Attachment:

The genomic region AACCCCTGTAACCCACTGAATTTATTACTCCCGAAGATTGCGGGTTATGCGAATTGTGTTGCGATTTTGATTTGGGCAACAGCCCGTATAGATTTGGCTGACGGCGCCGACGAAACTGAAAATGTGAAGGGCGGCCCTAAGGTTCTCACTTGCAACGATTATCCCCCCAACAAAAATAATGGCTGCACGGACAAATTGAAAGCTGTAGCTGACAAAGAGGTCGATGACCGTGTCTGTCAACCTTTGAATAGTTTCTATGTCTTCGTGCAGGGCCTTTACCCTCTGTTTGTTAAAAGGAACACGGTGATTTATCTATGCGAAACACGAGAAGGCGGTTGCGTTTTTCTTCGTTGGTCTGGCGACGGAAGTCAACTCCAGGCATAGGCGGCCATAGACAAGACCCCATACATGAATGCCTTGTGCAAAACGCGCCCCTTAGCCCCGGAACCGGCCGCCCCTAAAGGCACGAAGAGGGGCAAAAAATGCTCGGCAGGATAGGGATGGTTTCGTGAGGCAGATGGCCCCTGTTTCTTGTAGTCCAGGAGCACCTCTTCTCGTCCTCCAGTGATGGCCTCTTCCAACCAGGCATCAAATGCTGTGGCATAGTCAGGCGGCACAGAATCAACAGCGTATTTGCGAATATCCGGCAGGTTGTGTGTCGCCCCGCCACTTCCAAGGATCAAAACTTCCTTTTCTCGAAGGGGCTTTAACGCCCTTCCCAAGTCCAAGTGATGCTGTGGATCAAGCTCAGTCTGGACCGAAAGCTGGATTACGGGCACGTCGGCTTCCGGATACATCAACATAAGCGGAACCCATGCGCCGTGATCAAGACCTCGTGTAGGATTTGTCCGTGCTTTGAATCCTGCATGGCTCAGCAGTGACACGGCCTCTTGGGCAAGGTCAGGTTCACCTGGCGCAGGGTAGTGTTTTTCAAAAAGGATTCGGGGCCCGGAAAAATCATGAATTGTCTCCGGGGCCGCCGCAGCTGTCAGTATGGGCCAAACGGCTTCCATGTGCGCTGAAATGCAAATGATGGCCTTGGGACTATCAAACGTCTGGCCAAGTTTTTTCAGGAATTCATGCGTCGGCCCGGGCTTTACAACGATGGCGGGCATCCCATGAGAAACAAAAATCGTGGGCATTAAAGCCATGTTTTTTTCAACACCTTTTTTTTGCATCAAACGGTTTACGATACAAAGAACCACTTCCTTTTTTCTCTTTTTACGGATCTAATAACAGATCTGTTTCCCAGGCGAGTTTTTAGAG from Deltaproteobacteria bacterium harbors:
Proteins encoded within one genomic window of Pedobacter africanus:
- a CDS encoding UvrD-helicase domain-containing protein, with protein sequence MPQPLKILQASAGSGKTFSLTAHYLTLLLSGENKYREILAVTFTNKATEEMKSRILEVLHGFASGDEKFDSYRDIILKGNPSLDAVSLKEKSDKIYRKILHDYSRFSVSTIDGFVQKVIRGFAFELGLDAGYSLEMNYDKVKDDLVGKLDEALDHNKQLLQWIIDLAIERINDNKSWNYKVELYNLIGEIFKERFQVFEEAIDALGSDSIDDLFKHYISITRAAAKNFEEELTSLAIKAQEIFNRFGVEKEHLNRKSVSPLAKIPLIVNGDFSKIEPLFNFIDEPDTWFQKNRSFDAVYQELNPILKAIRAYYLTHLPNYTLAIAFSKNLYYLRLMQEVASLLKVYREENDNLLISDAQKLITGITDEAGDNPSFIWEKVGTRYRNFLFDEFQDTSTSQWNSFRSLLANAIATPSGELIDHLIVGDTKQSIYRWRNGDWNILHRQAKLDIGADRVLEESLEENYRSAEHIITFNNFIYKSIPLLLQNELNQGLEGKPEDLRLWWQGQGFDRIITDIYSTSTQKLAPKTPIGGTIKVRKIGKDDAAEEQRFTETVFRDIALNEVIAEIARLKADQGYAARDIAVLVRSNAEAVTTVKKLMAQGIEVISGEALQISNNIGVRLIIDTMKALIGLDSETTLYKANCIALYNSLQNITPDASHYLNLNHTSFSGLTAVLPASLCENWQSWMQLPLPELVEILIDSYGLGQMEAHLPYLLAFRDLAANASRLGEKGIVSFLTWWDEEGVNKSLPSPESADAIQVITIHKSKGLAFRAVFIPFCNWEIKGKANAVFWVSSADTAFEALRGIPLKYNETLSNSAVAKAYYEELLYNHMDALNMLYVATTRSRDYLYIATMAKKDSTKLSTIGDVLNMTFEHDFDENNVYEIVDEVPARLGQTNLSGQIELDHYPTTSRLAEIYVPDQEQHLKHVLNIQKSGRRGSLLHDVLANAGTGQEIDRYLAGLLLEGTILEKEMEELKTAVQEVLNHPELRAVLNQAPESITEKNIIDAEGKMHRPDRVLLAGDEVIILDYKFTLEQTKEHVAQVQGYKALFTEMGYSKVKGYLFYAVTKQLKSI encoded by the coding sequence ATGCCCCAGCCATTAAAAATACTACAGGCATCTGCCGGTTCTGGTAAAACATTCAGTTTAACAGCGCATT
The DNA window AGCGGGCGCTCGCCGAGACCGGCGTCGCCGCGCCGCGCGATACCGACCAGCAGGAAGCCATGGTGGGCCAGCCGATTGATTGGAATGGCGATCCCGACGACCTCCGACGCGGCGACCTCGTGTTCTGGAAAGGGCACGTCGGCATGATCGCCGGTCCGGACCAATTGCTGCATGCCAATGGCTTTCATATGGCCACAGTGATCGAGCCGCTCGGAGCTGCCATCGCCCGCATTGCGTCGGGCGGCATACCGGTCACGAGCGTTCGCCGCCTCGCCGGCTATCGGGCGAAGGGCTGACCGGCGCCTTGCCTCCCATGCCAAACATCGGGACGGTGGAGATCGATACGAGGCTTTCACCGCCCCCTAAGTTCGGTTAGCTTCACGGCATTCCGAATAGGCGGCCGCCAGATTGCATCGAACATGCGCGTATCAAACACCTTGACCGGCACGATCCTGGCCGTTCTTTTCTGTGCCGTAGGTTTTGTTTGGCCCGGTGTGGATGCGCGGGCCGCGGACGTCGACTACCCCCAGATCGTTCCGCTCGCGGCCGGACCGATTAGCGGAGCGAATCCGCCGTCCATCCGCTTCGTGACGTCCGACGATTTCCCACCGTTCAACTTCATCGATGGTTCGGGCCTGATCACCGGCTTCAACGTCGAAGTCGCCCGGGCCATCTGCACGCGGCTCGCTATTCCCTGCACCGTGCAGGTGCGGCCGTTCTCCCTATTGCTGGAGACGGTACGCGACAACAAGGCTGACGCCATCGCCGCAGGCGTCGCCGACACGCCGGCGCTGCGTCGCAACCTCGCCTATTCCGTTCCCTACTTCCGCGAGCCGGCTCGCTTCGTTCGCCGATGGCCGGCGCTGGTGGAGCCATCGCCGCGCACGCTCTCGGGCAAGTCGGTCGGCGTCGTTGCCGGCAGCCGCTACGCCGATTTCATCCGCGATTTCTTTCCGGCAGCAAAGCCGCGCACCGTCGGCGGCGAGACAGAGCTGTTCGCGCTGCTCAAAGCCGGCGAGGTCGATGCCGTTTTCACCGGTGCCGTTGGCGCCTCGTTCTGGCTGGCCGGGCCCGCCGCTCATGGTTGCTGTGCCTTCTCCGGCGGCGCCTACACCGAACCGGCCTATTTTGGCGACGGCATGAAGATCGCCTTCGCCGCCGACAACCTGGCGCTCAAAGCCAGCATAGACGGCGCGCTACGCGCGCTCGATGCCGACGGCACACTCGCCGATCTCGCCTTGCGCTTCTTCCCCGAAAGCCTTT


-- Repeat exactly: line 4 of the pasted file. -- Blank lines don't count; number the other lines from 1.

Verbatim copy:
The DNA window AGCGGGCGCTCGCCGAGACCGGCGTCGCCGCGCCGCGCGATACCGACCAGCAGGAAGCCATGGTGGGCCAGCCGATTGATTGGAATGGCGATCCCGACGACCTCCGACGCGGCGACCTCGTGTTCTGGAAAGGGCACGTCGGCATGATCGCCGGTCCGGACCAATTGCTGCATGCCAATGGCTTTCATATGGCCACAGTGATCGAGCCGCTCGGAGCTGCCATCGCCCGCATTGCGTCGGGCGGCATACCGGTCACGAGCGTTCGCCGCCTCGCCGGCTATCGGGCGAAGGGCTGACCGGCGCCTTGCCTCCCATGCCAAACATCGGGACGGTGGAGATCGATACGAGGCTTTCACCGCCCCCTAAGTTCGGTTAGCTTCACGGCATTCCGAATAGGCGGCCGCCAGATTGCATCGAACATGCGCGTATCAAACACCTTGACCGGCACGATCCTGGCCGTTCTTTTCTGTGCCGTAGGTTTTGTTTGGCCCGGTGTGGATGCGCGGGCCGCGGACGTCGACTACCCCCAGATCGTTCCGCTCGCGGCCGGACCGATTAGCGGAGCGAATCCGCCGTCCATCCGCTTCGTGACGTCCGACGATTTCCCACCGTTCAACTTCATCGATGGTTCGGGCCTGATCACCGGCTTCAACGTCGAAGTCGCCCGGGCCATCTGCACGCGGCTCGCTATTCCCTGCACCGTGCAGGTGCGGCCGTTCTCCCTATTGCTGGAGACGGTACGCGACAACAAGGCTGACGCCATCGCCGCAGGCGTCGCCGACACGCCGGCGCTGCGTCGCAACCTCGCCTATTCCGTTCCCTACTTCCGCGAGCCGGCTCGCTTCGTTCGCCGATGGCCGGCGCTGGTGGAGCCATCGCCGCGCACGCTCTCGGGCAAGTCGGTCGGCGTCGTTGCCGGCAGCCGCTACGCCGATTTCATCCGCGATTTCTTTCCGGCAGCAAAGCCGCGCACCGTCGGCGGCGAGACAGAGCTGTTCGCGCTGCTCAAAGCCGGCGAGGTCGATGCCGTTTTCACCGGTGCCGTTGGCGCCTCGTTCTGGCTGGCCGGGCCCGCCGCTCATGGTTGCTGTGCCTTCTCCGGCGGCGCCTACACCGAACCGGCCTATTTTGGCGACGGCATGAAGATCGCCTTCGCCGCCGACAACCTGGCGCTCAAAGCCAGCATAGACGGCGCGCTACGCGCGCTCGATGCCGACGGCACACTCGCCGATCTCGCCTTGCGCTTCTTCCCCGAAAGCCTTT